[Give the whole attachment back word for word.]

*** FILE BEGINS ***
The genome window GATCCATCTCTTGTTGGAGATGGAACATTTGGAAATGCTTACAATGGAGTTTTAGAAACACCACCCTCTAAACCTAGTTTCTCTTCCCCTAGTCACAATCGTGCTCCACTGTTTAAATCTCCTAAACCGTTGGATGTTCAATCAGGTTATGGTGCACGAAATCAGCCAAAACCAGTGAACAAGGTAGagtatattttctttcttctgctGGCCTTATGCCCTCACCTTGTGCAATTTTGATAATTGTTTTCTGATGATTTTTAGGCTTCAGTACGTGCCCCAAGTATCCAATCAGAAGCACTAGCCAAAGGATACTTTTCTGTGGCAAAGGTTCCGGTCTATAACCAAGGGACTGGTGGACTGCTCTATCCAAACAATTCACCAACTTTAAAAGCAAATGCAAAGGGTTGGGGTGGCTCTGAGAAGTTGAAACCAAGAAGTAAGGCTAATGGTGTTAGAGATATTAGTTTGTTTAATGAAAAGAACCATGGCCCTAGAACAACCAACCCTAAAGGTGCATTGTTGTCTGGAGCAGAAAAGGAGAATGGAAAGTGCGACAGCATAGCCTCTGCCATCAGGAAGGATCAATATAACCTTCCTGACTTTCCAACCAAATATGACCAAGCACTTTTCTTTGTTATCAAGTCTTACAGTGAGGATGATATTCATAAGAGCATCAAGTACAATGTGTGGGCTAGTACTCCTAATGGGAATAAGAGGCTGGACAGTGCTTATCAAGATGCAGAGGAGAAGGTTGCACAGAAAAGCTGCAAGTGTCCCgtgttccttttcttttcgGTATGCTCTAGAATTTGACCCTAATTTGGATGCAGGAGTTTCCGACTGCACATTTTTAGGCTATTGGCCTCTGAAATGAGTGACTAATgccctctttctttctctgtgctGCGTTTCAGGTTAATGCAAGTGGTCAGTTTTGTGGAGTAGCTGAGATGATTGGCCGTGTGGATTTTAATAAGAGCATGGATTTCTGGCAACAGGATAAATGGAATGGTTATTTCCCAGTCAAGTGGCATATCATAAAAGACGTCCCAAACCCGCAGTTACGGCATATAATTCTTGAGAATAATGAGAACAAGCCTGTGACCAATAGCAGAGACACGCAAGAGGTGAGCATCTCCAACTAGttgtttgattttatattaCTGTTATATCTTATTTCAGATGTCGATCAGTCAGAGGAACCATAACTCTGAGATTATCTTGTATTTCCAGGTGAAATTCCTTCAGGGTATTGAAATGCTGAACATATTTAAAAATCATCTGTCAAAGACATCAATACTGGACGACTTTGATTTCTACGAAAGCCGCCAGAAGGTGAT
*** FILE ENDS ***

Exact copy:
The genome window GATCCATCTCTTGTTGGAGATGGAACATTTGGAAATGCTTACAATGGAGTTTTAGAAACACCACCCTCTAAACCTAGTTTCTCTTCCCCTAGTCACAATCGTGCTCCACTGTTTAAATCTCCTAAACCGTTGGATGTTCAATCAGGTTATGGTGCACGAAATCAGCCAAAACCAGTGAACAAGGTAGagtatattttctttcttctgctGGCCTTATGCCCTCACCTTGTGCAATTTTGATAATTGTTTTCTGATGATTTTTAGGCTTCAGTACGTGCCCCAAGTATCCAATCAGAAGCACTAGCCAAAGGATACTTTTCTGTGGCAAAGGTTCCGGTCTATAACCAAGGGACTGGTGGACTGCTCTATCCAAACAATTCACCAACTTTAAAAGCAAATGCAAAGGGTTGGGGTGGCTCTGAGAAGTTGAAACCAAGAAGTAAGGCTAATGGTGTTAGAGATATTAGTTTGTTTAATGAAAAGAACCATGGCCCTAGAACAACCAACCCTAAAGGTGCATTGTTGTCTGGAGCAGAAAAGGAGAATGGAAAGTGCGACAGCATAGCCTCTGCCATCAGGAAGGATCAATATAACCTTCCTGACTTTCCAACCAAATATGACCAAGCACTTTTCTTTGTTATCAAGTCTTACAGTGAGGATGATATTCATAAGAGCATCAAGTACAATGTGTGGGCTAGTACTCCTAATGGGAATAAGAGGCTGGACAGTGCTTATCAAGATGCAGAGGAGAAGGTTGCACAGAAAAGCTGCAAGTGTCCCgtgttccttttcttttcgGTATGCTCTAGAATTTGACCCTAATTTGGATGCAGGAGTTTCCGACTGCACATTTTTAGGCTATTGGCCTCTGAAATGAGTGACTAATgccctctttctttctctgtgctGCGTTTCAGGTTAATGCAAGTGGTCAGTTTTGTGGAGTAGCTGAGATGATTGGCCGTGTGGATTTTAATAAGAGCATGGATTTCTGGCAACAGGATAAATGGAATGGTTATTTCCCAGTCAAGTGGCATATCATAAAAGACGTCCCAAACCCGCAGTTACGGCATATAATTCTTGAGAATAATGAGAACAAGCCTGTGACCAATAGCAGAGACACGCAAGAGGTGAGCATCTCCAACTAGttgtttgattttatattaCTGTTATATCTTATTTCAGATGTCGATCAGTCAGAGGAACCATAACTCTGAGATTATCTTGTATTTCCAGGTGAAATTCCTTCAGGGTATTGAAATGCTGAACATATTTAAAAATCATCTGTCAAAGACATCAATACTGGACGACTTTGATTTCTACGAAAGCCGCCAGAAGGTGAT